The featured photo was taken of the last boat load of released prisoners from Robben Island Maximum Security Prison in 1991.  From 1961 the maximum security prison housed criminals and political prisoners, by the 1980’s it housed male political prisoners only. 70% of the political prisoners were educated men; doctors, lawyers and teachers that had stood up to apartheid.  The prisoners were made to work in a lime pit daily, many suffered from permanent eye damage and illness from prolonged exposure to the lime and sun. There is a small cave in the lime pit where prisoners could find some shade to eat and illicitly teach the uneducated prisoners to read and write. The cave was referred to as Robben University. Three former inmates have become President of South Africa: Nelson Mandela, Kgalema Motlanthe and the current President Jacob Zuma.

Our prison guide had been incarcerated in Robben Island Maximum Security Prison for 5 years at the age of 20. When asked how he felt about Mandela’s government of reconciliation, he said that he “just couldn’t get his head around the idea of a rainbow nation”. That reconciliation was a white concept and at the time he was bitter. He said, “over the years he has come to understand that the concept is like love. If you can’t show or give love then you won’t get love. If you can’t show your humanity through reconciliation, treating people as humans like you, then they will never move to your side.”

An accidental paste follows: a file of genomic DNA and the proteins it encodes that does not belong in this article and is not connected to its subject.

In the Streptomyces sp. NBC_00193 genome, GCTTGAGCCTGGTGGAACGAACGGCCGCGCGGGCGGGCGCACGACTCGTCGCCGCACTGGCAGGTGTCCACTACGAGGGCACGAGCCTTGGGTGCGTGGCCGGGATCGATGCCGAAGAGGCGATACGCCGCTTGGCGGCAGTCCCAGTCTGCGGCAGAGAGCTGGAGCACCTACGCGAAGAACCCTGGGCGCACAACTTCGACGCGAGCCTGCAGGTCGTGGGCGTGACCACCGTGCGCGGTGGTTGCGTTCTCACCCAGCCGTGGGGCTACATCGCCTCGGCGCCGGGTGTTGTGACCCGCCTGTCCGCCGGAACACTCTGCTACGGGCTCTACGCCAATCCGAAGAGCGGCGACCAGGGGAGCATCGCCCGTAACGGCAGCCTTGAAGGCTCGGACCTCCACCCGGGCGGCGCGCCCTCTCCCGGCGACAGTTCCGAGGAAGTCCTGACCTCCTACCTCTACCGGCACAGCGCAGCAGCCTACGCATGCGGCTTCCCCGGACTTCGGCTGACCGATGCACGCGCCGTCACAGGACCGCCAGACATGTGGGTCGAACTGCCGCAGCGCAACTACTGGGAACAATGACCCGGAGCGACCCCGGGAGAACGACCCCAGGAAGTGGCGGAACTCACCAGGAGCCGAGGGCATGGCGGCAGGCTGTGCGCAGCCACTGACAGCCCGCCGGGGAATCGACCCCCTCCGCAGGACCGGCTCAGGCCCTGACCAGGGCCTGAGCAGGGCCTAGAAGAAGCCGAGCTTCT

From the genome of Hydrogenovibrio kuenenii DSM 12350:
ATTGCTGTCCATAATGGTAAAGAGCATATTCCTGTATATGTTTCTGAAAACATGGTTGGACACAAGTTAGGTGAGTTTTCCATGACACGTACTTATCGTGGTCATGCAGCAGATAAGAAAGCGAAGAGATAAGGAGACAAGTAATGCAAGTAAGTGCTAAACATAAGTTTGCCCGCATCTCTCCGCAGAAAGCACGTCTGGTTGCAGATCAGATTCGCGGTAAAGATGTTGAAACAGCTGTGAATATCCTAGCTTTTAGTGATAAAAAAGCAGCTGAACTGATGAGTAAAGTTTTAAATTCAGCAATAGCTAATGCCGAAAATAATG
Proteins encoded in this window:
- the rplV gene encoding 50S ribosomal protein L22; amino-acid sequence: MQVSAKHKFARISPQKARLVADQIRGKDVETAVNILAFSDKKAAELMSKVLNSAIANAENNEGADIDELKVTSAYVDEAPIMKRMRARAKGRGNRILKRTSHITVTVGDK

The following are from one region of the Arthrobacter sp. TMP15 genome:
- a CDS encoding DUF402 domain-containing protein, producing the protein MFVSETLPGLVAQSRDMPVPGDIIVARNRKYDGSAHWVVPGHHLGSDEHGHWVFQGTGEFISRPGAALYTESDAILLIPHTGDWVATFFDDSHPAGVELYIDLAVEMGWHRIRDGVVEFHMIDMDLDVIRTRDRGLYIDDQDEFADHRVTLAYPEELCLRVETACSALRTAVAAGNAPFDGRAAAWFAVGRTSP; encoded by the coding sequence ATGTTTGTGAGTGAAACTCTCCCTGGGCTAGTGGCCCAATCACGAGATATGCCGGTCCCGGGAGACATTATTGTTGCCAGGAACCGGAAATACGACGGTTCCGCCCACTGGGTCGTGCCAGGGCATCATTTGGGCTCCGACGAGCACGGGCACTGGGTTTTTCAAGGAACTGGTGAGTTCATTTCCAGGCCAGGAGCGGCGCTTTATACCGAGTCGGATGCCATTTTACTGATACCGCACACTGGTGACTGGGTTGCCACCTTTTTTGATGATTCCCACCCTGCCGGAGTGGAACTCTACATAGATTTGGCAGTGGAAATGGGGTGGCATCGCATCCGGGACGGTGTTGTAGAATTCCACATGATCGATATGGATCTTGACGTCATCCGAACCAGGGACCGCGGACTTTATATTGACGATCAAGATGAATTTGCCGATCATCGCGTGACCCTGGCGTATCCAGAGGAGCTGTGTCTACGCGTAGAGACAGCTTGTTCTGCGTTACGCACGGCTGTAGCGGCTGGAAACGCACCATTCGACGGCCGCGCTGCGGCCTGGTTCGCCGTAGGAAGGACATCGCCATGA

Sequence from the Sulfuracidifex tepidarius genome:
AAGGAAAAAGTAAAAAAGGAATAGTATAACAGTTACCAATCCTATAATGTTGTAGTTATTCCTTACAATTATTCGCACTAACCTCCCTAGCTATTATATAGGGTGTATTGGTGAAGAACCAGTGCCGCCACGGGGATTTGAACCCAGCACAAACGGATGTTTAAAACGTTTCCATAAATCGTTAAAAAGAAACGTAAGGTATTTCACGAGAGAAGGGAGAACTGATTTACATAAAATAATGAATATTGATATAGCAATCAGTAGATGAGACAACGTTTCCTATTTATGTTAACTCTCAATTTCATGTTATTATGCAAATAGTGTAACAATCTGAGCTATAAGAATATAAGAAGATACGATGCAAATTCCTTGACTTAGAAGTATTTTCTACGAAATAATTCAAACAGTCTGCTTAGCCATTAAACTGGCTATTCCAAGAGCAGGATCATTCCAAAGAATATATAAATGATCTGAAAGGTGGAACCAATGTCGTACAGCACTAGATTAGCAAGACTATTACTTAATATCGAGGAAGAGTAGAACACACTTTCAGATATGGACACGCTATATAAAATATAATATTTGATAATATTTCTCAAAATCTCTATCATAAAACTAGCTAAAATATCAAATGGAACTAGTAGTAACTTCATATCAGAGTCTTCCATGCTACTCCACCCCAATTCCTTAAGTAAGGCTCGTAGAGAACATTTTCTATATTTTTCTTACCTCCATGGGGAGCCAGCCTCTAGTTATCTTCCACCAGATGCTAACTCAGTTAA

Since the island prison and most buildings are now museums, they have had some of the past prisoners post comments on prison life in their cells. Prisoners were put in groups A through D depending on their behavior. Each group had varying privileges, such as letters, visits, toiletries and outdoor time. Food quality and quantity was also allocated according to group.

Mandela was incarcerated here for 18 years. Below is a photo of his cell and exercise yard.

The island has a small village that is inhabited by ex-guards and past inmates, along with their families. According to out guide they get along. There was also a leprosy colony established on the island during the 1800’s. Such a sad place!

It’s a good thing that we spied a little penguin colony to make us smile again.


Back to Cape Town for dinner and a cab ride home. We just didn’t have the energy to deal with the bus this evening.







Cape Town-Monday-2/22

Day 18, Cape Town- This is going to be a short blog, because Pete kept me out way too late.

We went up to a block of restaurants on Bree Street, not far from the apartment. There are 9 or 10 little restaurants cheek to jowl in one block.  We had heard of this strip from PJ at Euro Haus and thought we’d give one of them a try for a late breakfast. Bacon was open and with a name like that, you know what the menu features. As a side they even have a bowl of bacon. I had the BLT and Pete had the English breakfast, of course with bacon.